Plots of US maps in R usually lack Alaska and Hawaii. The reason is
plotting takes the literal longitude and latitude coordinates and maps
it to a cartesian x-y coordinate graph. Alaska and Hawaii are very far
from the mainland US when using this so it can be unwieldy to include
usmap package solves this issue by providing data
frames which have Alaska and Hawaii moved to a convenient spot just to
the bottom left of the contiguous United States.
The raw US map data for counties or states can be obtained for
further manipulation (and joining with data). The default
FIPS codes are defined in the Federal Information Processing
Standards by the US government. One usage is uniquely identifying US
states and counties (among other things such as identifying countries
for the CIA World Factbook). Downloading datasets from the US Census will often include
FIPS codes as identifiers so it can be helpful to know what a FIPS code
represents. The functions in
usmap are built around the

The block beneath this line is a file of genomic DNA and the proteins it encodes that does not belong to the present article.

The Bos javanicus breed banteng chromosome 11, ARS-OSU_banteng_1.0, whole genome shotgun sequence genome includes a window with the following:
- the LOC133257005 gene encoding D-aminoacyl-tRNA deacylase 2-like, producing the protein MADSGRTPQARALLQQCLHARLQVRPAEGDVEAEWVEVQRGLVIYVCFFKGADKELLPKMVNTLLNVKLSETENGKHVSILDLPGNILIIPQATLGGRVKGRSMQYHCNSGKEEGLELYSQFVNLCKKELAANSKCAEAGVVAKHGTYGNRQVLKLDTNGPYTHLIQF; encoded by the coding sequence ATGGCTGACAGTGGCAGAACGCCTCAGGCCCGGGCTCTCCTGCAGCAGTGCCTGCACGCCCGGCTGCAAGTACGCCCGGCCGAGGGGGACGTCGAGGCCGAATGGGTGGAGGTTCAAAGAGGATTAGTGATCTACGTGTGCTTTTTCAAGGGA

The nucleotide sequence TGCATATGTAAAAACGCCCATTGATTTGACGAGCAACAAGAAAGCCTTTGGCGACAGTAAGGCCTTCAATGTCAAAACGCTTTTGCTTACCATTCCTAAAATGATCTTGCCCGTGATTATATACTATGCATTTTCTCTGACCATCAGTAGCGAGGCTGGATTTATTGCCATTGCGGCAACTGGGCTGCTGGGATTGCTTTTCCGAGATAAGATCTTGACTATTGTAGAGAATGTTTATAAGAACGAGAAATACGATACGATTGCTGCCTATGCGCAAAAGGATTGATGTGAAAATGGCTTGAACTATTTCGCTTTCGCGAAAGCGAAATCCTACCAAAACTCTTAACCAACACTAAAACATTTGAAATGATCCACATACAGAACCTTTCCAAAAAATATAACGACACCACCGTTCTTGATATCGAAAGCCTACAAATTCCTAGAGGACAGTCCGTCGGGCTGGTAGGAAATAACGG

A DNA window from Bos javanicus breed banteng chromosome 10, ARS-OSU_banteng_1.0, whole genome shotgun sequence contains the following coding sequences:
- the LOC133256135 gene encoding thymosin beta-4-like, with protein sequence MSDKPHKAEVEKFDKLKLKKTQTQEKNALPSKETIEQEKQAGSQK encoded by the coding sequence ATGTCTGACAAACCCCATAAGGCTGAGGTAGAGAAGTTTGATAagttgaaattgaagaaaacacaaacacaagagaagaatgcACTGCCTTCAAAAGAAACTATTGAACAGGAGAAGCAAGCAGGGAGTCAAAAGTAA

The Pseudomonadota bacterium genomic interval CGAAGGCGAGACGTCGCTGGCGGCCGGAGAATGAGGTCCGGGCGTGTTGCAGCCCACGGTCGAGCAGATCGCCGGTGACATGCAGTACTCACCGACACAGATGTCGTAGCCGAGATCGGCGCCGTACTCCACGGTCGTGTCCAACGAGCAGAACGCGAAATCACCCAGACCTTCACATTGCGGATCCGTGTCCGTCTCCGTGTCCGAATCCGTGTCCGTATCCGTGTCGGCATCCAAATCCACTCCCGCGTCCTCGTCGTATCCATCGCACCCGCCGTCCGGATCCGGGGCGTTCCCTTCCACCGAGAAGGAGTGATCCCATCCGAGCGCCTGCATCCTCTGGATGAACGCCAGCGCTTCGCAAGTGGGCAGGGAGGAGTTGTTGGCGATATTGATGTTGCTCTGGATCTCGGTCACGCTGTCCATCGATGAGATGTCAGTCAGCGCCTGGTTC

FIPS code identification system and so convenience methods for accessing
them and performing reverse-lookups have been included.
# Get FIPS code for a state usmap::fips(state = "MA") #>  "25" usmap::fips(state = "Massachusetts") #>  "25" # Get FIPS code for a county usmap::fips(state = "NJ", county = "Bergen") #>  "34003" usmap::fips(state = "CA", county = "Orange County") #>  "06059" # The parameters are NOT case sensitive! usmap::fips(state = "ca", county = "oRanGe cOUNty") #>  "06059"
If the FIPS code is known and want to see what state/county it
corresponds to, use the reverse lookup function
More information about FIPS can be read here.
“A map is the greatest of all epic poems. Its lines and colors show the realization of great dreams.” - Gilbert H. Grosvenor, Editor of National Geographic (1903 - 1954)